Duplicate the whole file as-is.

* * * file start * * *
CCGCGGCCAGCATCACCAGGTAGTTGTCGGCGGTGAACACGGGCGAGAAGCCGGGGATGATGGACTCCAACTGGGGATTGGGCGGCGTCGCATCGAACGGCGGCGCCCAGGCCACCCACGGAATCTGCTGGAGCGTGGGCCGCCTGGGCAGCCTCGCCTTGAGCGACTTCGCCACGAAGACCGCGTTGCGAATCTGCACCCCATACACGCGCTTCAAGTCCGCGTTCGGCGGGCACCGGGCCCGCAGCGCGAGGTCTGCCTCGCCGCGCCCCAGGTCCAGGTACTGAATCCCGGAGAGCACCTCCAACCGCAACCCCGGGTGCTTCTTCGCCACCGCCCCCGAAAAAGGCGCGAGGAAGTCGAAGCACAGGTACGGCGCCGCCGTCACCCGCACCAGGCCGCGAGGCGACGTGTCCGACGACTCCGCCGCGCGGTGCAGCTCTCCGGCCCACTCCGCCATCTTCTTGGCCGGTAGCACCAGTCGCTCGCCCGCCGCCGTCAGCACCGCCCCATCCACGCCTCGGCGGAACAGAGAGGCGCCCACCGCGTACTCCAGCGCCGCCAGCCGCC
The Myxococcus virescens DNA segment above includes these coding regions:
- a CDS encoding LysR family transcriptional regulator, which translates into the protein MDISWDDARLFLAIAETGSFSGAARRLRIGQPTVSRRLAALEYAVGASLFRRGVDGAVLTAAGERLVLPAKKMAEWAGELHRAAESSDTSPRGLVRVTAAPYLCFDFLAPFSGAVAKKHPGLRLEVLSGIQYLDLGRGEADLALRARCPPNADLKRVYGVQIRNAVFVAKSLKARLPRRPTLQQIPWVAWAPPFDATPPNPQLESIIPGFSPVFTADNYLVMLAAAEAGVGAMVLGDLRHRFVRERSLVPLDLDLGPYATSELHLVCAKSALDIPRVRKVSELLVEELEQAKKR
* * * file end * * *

CCGCGGCCAGCATCACCAGGTAGTTGTCGGCGGTGAACACGGGCGAGAAGCCGGGGATGATGGACTCCAACTGGGGATTGGGCGGCGTCGCATCGAACGGCGGCGCCCAGGCCACCCACGGAATCTGCTGGAGCGTGGGCCGCCTGGGCAGCCTCGCCTTGAGCGACTTCGCCACGAAGACCGCGTTGCGAATCTGCACCCCATACACGCGCTTCAAGTCCGCGTTCGGCGGGCACCGGGCCCGCAGCGCGAGGTCTGCCTCGCCGCGCCCCAGGTCCAGGTACTGAATCCCGGAGAGCACCTCCAACCGCAACCCCGGGTGCTTCTTCGCCACCGCCCCCGAAAAAGGCGCGAGGAAGTCGAAGCACAGGTACGGCGCCGCCGTCACCCGCACCAGGCCGCGAGGCGACGTGTCCGACGACTCCGCCGCGCGGTGCAGCTCTCCGGCCCACTCCGCCATCTTCTTGGCCGGTAGCACCAGTCGCTCGCCCGCCGCCGTCAGCACCGCCCCATCCACGCCTCGGCGGAACAGAGAGGCGCCCACCGCGTACTCCAGCGCCGCCAGCCGCC
The Myxococcus virescens DNA segment above includes these coding regions:
- a CDS encoding LysR family transcriptional regulator, which translates into the protein MDISWDDARLFLAIAETGSFSGAARRLRIGQPTVSRRLAALEYAVGASLFRRGVDGAVLTAAGERLVLPAKKMAEWAGELHRAAESSDTSPRGLVRVTAAPYLCFDFLAPFSGAVAKKHPGLRLEVLSGIQYLDLGRGEADLALRARCPPNADLKRVYGVQIRNAVFVAKSLKARLPRRPTLQQIPWVAWAPPFDATPPNPQLESIIPGFSPVFTADNYLVMLAAAEAGVGAMVLGDLRHRFVRERSLVPLDLDLGPYATSELHLVCAKSALDIPRVRKVSELLVEELEQAKKR